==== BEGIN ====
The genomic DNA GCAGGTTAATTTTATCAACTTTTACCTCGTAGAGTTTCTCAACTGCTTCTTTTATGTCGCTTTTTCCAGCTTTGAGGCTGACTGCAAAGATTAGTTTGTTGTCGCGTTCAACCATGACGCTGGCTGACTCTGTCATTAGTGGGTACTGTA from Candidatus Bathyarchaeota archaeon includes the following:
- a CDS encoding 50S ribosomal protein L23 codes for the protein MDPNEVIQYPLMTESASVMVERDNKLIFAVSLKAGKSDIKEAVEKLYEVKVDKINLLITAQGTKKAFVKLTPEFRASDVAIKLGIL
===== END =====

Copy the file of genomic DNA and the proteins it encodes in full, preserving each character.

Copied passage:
The genomic DNA GCAGGTTAATTTTATCAACTTTTACCTCGTAGAGTTTCTCAACTGCTTCTTTTATGTCGCTTTTTCCAGCTTTGAGGCTGACTGCAAAGATTAGTTTGTTGTCGCGTTCAACCATGACGCTGGCTGACTCTGTCATTAGTGGGTACTGTA from Candidatus Bathyarchaeota archaeon includes the following:
- a CDS encoding 50S ribosomal protein L23 codes for the protein MDPNEVIQYPLMTESASVMVERDNKLIFAVSLKAGKSDIKEAVEKLYEVKVDKINLLITAQGTKKAFVKLTPEFRASDVAIKLGIL